A Violent Altercation Between A Couple And A Group Of Trans Women At A Bar Is Being Investigated As A Hate Crime
People are calling for a boycott of Las Perlas bar in Los Angeles after a video of the incident went viral.
A group of transgender women were forcibly removed from a bar in Los Angeles on Friday night after two other patrons yelled anti-trans slurs at them, and now police are investigating a possible hate crime.
The trans women, who are employees of the nonprofit Bienestar Human Services, were out celebrating the DTLA Proud festival at the bar when the incident occurred, one of the victims, Khloe Perez-Rios, told BuzzFeed News.
Two customers, a couple, began harassing them, she said. According to Perez-Rios, the patrons shouted slurs at the women, including telling them in Spanish, "You are all dudes" and calling them "faggots." The couple also allegedly threatened them with violence, saying, "We will come back and kill you."
The male patron then slapped one of the trans women, and "we all huddled around her to protect her," Perez-Rios said.
"Our first instinct was to get the bully away from us," she said. "The couple was very drunk and they became more aggressive."
The bar responded to the incident by kicking both parties out. In viral video of their removal, bouncers are seen wrapping their arms around the victims' chests and necks, forcibly dragging the victims out of the bar, and pushing them out the door.
"Don't touch me like that!" one of the victims can be heard yelling in the video. The incident that led up to their removal was not filmed.
"They left us out on the street with the aggressors when the police hadn’t event arrived, and after the aggressors had threatened us to come back and kill us," said Perez-Rios.
The couple left when they heard police sirens approaching, she said.
Los Angeles Police Department spokesperson Drake Madison told BuzzFeed News the department is investigating the incident between the victims and the couple as a hate crime. They are investigating one suspect involved in the incident, Madison said. He would not comment on the second individual Perez-Rios said participated in the attack.
"Once outside the bar, the suspect threatened to come back to the location and shoot the manager and transgender individuals. The victims stated they were in fear of the suspect," Madison said.
In a statement on Las Perlas' Facebook page, bar owner Cedd Moses described the incident as "an escalated verbal altercation [that] broke out among two groups of guests." He said the manager asked both parties to leave "as the safety and security of our patrons and employees is our top priority, and we have zero tolerance for this type of behavior in our establishments."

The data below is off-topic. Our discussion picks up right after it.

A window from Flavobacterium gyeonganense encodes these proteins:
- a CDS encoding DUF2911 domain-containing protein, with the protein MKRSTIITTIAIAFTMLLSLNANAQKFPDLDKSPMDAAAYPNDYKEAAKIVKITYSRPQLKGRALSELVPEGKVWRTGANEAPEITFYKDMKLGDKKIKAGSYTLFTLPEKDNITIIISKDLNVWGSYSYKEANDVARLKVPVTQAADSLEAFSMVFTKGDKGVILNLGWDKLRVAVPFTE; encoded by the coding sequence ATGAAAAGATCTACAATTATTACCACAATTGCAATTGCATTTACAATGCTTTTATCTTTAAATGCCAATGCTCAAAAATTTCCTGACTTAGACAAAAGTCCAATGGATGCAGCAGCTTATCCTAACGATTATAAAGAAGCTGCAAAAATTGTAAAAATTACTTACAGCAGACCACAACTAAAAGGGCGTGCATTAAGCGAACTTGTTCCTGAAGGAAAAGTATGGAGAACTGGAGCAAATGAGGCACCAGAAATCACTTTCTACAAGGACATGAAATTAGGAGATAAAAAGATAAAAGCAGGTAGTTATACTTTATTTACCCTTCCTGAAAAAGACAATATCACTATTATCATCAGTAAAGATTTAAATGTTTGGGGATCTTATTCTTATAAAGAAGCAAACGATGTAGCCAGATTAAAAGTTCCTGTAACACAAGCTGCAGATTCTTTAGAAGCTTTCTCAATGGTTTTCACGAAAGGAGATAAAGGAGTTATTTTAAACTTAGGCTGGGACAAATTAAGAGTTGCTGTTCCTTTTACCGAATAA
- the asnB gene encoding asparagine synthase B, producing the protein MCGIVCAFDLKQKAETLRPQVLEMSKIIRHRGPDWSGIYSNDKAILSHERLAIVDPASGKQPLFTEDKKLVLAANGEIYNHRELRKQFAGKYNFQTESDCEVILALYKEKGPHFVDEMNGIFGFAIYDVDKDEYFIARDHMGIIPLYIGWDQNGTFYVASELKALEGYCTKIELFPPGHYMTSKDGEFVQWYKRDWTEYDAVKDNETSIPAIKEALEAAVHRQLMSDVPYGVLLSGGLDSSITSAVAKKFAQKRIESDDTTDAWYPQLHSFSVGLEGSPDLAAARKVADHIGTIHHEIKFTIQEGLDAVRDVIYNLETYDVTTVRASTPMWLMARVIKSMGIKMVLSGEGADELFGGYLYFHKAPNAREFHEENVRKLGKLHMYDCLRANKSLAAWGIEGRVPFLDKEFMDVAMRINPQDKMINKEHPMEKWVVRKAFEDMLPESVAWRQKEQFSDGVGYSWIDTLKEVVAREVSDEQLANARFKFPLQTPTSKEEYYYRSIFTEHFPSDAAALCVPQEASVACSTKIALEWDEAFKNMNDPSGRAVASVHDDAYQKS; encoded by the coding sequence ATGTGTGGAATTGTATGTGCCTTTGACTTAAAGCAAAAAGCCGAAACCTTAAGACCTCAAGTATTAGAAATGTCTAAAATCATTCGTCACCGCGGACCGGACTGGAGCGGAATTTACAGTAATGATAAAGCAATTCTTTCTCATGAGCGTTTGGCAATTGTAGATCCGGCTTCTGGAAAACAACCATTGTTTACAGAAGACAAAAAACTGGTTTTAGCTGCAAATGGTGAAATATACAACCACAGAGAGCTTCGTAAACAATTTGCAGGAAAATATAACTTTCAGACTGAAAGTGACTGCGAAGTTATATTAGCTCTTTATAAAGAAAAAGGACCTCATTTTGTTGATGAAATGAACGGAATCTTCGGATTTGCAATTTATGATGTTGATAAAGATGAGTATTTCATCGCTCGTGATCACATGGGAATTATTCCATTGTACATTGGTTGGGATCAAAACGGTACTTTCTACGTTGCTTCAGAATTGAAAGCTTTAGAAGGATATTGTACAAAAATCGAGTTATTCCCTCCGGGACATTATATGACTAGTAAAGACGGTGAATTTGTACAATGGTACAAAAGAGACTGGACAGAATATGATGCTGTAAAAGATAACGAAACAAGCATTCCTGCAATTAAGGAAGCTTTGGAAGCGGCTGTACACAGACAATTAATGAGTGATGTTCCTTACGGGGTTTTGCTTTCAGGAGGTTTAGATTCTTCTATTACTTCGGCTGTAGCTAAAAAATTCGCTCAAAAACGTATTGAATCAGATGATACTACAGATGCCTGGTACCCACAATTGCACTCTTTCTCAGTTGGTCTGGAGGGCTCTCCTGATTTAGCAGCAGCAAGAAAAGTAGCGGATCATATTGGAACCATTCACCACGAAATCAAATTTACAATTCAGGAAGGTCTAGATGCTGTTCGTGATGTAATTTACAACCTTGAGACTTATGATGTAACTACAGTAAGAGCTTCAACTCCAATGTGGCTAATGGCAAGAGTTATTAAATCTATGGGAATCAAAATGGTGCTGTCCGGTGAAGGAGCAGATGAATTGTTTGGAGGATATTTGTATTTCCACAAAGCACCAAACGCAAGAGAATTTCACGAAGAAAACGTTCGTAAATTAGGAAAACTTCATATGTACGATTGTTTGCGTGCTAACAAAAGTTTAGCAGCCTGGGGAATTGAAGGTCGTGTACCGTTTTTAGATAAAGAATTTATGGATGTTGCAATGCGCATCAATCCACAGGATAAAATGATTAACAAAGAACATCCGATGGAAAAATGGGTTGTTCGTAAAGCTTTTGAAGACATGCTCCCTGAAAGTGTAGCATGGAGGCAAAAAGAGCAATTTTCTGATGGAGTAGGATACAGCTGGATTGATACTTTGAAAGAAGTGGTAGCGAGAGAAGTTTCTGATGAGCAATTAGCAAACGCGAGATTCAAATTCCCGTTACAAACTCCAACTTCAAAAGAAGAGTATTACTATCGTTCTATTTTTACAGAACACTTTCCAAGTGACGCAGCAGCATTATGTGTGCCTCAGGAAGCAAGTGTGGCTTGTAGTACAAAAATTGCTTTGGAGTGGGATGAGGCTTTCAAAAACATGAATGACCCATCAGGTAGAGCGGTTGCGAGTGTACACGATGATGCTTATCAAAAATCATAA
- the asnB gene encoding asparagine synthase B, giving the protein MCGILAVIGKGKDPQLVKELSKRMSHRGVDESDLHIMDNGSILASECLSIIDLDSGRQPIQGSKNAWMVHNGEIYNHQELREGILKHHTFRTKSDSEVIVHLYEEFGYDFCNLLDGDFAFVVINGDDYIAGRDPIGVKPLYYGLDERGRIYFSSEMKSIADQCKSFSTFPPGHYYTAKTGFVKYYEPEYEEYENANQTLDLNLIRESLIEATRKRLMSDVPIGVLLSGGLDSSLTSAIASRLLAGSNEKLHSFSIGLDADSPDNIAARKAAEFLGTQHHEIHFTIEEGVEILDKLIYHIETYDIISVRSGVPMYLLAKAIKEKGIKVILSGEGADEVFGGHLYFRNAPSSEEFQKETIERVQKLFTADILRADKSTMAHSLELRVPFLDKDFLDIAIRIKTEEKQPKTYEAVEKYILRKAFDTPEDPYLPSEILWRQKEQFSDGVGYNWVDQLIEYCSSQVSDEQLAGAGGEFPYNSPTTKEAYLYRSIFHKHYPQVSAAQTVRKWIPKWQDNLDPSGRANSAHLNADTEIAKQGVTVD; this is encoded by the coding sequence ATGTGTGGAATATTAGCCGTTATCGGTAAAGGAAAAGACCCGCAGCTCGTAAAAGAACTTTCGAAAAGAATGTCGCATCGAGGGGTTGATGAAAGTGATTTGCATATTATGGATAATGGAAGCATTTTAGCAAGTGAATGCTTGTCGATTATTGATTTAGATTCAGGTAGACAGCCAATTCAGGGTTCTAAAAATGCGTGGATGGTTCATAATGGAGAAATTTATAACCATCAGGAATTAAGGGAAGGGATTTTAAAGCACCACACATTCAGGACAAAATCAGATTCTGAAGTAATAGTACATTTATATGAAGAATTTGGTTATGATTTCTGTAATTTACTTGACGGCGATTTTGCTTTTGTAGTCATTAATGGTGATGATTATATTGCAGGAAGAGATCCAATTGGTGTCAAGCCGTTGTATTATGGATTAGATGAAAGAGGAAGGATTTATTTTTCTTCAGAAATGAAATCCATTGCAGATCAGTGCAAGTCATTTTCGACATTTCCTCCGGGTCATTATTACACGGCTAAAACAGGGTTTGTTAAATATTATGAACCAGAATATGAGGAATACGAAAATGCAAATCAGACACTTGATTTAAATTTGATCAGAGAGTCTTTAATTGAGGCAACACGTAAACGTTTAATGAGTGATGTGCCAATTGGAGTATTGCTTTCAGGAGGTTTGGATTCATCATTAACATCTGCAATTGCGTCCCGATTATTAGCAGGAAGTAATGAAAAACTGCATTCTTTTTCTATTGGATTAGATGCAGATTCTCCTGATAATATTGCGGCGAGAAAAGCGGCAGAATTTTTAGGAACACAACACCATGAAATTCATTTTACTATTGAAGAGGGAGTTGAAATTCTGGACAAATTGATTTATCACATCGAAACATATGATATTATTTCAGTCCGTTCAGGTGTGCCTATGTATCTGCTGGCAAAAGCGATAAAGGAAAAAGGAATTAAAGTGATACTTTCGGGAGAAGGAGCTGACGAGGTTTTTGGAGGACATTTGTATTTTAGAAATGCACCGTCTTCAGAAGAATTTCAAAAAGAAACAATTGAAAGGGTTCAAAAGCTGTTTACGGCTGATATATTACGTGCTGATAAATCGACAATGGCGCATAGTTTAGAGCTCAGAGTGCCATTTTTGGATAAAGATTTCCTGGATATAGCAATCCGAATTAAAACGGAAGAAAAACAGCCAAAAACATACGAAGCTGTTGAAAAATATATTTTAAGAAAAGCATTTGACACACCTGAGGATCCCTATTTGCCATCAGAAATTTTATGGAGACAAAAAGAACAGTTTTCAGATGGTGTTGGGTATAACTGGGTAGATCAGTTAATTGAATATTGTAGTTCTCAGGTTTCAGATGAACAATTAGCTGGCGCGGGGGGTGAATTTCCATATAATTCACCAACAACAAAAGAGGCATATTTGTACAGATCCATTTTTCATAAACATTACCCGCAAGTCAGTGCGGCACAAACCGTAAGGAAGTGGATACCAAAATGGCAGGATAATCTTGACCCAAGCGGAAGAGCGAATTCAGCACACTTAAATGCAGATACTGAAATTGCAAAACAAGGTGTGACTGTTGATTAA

"The guards removed the guests that were not compliant with the manager's request to leave and did so in accordance with company policy," Moses said. "This was a rare and unfortunate incident as Las Perlas has provided an inclusive and welcoming environment since it opened almost 10 years ago."
Mayor Eric Garcetti said his office was working with the Police Department on the investigation.
After video of the incident went viral, people on social media urged the community to "#BoycottLasPerlas."
On Saturday, many people held a large protest outside the bar.
Moses said he would donate all profits from the weekend to Bienestar Human Services. The bar is also hiring a new security staff that has received sensitivity training, and will review tapes of the incident to determine "exactly what happened and how to ensure it doesn’t happen again."
"Our first and primary concern, and has been from day one, is to operate a safe place for all people. Period, no exceptions," a spokesperson for the bar said on Facebook. "We regret that didn’t happen Friday night, and want to apologize to all of our guests including the Transgender community, a community who has come to our bar as well as works there."
Transgender people, particularly trans women of color, face exceptionally high rates of violence and murder. So far in 2019, at least 16 trans people have been killed violently. Perez-Rios knows these statistics and said she "see[s her] community being killed almost every day."
"It is always scary as a trans woman when someone bullies you out in public," she said. "You never know if that person will physically hurt you, or if they are just being jerks.
"This is the first time I felt any one of us trans women that night could have been one more trans woman killed in the country," she added. "I'm glad we are not planning a vigil."